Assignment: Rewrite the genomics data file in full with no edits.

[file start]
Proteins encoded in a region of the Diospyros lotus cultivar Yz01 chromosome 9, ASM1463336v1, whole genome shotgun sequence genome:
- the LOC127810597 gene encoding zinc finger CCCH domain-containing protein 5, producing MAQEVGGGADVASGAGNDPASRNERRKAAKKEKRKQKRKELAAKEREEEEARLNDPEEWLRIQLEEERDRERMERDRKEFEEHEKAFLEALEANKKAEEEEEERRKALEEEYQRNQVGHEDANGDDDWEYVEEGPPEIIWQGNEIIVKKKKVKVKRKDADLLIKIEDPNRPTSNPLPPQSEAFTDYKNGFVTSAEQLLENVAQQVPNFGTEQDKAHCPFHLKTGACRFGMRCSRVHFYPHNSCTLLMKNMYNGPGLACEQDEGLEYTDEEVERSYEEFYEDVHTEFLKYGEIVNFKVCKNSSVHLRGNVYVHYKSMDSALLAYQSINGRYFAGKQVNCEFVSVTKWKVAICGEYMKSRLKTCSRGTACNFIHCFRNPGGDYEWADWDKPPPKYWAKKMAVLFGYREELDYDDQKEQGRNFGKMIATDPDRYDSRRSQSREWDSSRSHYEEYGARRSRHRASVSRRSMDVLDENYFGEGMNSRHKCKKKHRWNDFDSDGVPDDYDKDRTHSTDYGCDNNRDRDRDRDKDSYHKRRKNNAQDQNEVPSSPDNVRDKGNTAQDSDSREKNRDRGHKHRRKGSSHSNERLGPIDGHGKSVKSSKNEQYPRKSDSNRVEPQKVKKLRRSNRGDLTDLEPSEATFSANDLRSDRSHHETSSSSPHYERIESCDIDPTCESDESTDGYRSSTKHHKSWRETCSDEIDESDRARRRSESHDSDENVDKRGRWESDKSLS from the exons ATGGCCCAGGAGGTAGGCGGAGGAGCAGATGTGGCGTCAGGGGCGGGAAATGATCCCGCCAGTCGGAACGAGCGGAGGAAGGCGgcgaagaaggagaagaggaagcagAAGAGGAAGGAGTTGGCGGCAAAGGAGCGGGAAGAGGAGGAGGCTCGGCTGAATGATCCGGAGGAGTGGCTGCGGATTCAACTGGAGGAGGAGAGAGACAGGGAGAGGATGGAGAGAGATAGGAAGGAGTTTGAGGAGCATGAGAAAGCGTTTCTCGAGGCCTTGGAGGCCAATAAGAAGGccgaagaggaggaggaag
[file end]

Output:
Proteins encoded in a region of the Diospyros lotus cultivar Yz01 chromosome 9, ASM1463336v1, whole genome shotgun sequence genome:
- the LOC127810597 gene encoding zinc finger CCCH domain-containing protein 5, producing MAQEVGGGADVASGAGNDPASRNERRKAAKKEKRKQKRKELAAKEREEEEARLNDPEEWLRIQLEEERDRERMERDRKEFEEHEKAFLEALEANKKAEEEEEERRKALEEEYQRNQVGHEDANGDDDWEYVEEGPPEIIWQGNEIIVKKKKVKVKRKDADLLIKIEDPNRPTSNPLPPQSEAFTDYKNGFVTSAEQLLENVAQQVPNFGTEQDKAHCPFHLKTGACRFGMRCSRVHFYPHNSCTLLMKNMYNGPGLACEQDEGLEYTDEEVERSYEEFYEDVHTEFLKYGEIVNFKVCKNSSVHLRGNVYVHYKSMDSALLAYQSINGRYFAGKQVNCEFVSVTKWKVAICGEYMKSRLKTCSRGTACNFIHCFRNPGGDYEWADWDKPPPKYWAKKMAVLFGYREELDYDDQKEQGRNFGKMIATDPDRYDSRRSQSREWDSSRSHYEEYGARRSRHRASVSRRSMDVLDENYFGEGMNSRHKCKKKHRWNDFDSDGVPDDYDKDRTHSTDYGCDNNRDRDRDRDKDSYHKRRKNNAQDQNEVPSSPDNVRDKGNTAQDSDSREKNRDRGHKHRRKGSSHSNERLGPIDGHGKSVKSSKNEQYPRKSDSNRVEPQKVKKLRRSNRGDLTDLEPSEATFSANDLRSDRSHHETSSSSPHYERIESCDIDPTCESDESTDGYRSSTKHHKSWRETCSDEIDESDRARRRSESHDSDENVDKRGRWESDKSLS from the exons ATGGCCCAGGAGGTAGGCGGAGGAGCAGATGTGGCGTCAGGGGCGGGAAATGATCCCGCCAGTCGGAACGAGCGGAGGAAGGCGgcgaagaaggagaagaggaagcagAAGAGGAAGGAGTTGGCGGCAAAGGAGCGGGAAGAGGAGGAGGCTCGGCTGAATGATCCGGAGGAGTGGCTGCGGATTCAACTGGAGGAGGAGAGAGACAGGGAGAGGATGGAGAGAGATAGGAAGGAGTTTGAGGAGCATGAGAAAGCGTTTCTCGAGGCCTTGGAGGCCAATAAGAAGGccgaagaggaggaggaag